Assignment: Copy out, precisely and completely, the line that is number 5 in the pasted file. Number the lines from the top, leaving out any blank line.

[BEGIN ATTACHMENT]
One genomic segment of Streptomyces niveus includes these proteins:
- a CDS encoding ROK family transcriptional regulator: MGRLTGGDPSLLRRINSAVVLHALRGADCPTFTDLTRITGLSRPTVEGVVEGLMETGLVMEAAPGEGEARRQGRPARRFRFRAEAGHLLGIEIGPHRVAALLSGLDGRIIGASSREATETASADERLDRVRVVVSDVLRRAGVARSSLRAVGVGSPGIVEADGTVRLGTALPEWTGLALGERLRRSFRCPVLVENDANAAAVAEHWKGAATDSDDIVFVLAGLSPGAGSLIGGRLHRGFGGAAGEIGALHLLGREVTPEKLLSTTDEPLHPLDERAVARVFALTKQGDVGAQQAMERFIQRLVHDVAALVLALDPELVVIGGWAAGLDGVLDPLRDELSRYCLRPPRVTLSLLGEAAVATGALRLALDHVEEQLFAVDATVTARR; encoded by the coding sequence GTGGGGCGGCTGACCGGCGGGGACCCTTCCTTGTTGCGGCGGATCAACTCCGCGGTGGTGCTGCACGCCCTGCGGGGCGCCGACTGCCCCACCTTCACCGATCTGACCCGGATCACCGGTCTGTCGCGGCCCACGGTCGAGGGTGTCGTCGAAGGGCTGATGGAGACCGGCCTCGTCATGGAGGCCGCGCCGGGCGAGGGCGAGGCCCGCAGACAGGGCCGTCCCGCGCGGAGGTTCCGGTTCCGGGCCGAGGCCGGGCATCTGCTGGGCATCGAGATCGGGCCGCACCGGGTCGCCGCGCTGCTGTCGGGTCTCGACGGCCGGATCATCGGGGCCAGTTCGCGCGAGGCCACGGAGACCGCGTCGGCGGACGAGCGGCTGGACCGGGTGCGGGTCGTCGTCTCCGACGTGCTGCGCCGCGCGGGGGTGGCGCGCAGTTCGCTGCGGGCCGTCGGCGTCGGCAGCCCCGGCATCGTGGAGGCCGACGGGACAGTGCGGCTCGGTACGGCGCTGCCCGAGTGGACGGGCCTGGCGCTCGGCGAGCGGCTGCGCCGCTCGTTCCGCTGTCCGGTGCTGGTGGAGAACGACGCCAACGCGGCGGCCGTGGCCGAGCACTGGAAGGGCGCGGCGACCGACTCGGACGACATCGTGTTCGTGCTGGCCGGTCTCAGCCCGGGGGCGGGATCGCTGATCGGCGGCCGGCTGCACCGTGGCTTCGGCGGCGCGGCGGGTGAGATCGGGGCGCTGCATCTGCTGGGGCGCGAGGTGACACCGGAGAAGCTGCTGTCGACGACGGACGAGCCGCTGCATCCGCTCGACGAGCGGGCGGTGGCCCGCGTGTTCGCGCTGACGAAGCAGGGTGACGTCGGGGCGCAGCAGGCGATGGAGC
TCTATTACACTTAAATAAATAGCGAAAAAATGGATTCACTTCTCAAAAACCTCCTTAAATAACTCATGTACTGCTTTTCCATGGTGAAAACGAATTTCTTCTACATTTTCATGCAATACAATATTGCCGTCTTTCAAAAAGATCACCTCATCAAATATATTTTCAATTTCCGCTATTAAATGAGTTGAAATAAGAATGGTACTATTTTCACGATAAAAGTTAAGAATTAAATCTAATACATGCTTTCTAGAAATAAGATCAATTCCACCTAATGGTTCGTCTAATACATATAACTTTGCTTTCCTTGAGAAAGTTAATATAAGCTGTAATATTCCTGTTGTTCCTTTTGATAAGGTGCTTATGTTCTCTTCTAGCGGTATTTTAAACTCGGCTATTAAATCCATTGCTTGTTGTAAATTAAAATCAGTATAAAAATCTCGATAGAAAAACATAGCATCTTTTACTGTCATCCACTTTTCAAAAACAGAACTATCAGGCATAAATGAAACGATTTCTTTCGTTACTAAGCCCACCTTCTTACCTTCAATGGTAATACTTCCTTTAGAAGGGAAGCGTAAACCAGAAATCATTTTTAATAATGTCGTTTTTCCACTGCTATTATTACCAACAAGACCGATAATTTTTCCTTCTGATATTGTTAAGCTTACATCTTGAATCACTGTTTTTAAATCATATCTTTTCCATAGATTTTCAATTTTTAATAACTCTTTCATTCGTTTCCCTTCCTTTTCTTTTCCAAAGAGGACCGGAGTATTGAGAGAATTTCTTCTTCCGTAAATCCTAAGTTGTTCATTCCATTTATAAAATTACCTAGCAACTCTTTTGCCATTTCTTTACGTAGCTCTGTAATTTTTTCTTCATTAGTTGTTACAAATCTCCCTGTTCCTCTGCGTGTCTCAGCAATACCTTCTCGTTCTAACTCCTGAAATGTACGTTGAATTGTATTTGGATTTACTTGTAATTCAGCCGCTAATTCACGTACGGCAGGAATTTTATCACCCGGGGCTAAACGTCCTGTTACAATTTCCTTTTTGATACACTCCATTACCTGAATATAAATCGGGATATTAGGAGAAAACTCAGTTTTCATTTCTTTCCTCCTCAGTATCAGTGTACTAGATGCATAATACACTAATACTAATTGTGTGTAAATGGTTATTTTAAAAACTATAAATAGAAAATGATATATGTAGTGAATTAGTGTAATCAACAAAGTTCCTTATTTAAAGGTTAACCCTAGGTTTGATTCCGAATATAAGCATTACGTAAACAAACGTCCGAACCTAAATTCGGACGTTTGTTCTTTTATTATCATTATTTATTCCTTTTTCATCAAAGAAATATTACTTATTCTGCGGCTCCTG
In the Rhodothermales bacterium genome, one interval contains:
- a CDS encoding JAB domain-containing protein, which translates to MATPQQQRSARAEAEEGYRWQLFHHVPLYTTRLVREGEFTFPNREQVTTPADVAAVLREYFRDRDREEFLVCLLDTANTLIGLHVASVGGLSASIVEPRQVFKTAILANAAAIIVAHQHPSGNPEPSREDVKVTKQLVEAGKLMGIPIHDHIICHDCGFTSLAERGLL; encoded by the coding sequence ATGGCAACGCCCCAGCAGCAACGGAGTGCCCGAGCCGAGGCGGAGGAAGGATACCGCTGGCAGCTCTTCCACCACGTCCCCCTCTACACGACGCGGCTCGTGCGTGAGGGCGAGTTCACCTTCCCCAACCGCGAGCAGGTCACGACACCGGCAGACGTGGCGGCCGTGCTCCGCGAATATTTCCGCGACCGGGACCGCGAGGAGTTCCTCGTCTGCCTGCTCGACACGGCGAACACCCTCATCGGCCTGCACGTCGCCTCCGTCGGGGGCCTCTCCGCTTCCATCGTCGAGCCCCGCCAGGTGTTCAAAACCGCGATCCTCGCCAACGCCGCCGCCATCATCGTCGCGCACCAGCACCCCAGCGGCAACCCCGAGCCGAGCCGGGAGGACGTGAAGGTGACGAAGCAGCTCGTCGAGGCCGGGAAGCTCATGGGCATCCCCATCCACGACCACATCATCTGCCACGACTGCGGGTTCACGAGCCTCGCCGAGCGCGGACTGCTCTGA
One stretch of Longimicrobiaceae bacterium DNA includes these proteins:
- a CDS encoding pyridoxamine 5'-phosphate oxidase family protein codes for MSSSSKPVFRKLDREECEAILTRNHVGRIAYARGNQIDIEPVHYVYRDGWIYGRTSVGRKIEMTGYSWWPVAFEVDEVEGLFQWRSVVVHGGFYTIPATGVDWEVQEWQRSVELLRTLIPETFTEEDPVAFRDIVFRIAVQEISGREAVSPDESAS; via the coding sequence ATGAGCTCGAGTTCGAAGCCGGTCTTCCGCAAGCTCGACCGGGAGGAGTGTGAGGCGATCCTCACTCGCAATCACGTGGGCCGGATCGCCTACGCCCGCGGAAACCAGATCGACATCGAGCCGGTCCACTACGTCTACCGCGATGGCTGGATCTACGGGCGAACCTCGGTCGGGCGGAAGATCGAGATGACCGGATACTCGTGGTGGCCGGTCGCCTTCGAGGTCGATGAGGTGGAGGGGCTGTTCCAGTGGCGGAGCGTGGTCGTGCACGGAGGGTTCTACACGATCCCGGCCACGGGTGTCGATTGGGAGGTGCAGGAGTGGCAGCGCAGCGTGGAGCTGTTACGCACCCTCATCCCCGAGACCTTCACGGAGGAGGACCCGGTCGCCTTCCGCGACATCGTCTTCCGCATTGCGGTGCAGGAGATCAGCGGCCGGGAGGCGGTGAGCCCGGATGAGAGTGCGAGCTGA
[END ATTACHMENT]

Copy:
- a CDS encoding JAB domain-containing protein, which translates to MATPQQQRSARAEAEEGYRWQLFHHVPLYTTRLVREGEFTFPNREQVTTPADVAAVLREYFRDRDREEFLVCLLDTANTLIGLHVASVGGLSASIVEPRQVFKTAILANAAAIIVAHQHPSGNPEPSREDVKVTKQLVEAGKLMGIPIHDHIICHDCGFTSLAERGLL; encoded by the coding sequence ATGGCAACGCCCCAGCAGCAACGGAGTGCCCGAGCCGAGGCGGAGGAAGGATACCGCTGGCAGCTCTTCCACCACGTCCCCCTCTACACGACGCGGCTCGTGCGTGAGGGCGAGTTCACCTTCCCCAACCGCGAGCAGGTCACGACACCGGCAGACGTGGCGGCCGTGCTCCGCGAATATTTCCGCGACCGGGACCGCGAGGAGTTCCTCGTCTGCCTGCTCGACACGGCGAACACCCTCATCGGCCTGCACGTCGCCTCCGTCGGGGGCCTCTCCGCTTCCATCGTCGAGCCCCGCCAGGTGTTCAAAACCGCGATCCTCGCCAACGCCGCCGCCATCATCGTCGCGCACCAGCACCCCAGCGGCAACCCCGAGCCGAGCCGGGAGGACGTGAAGGTGACGAAGCAGCTCGTCGAGGCCGGGAAGCTCATGGGCATCCCCATCCACGACCACATCATCTGCCACGACTGCGGGTTCACGAGCCTCGCCGAGCGCGGACTGCTCTGA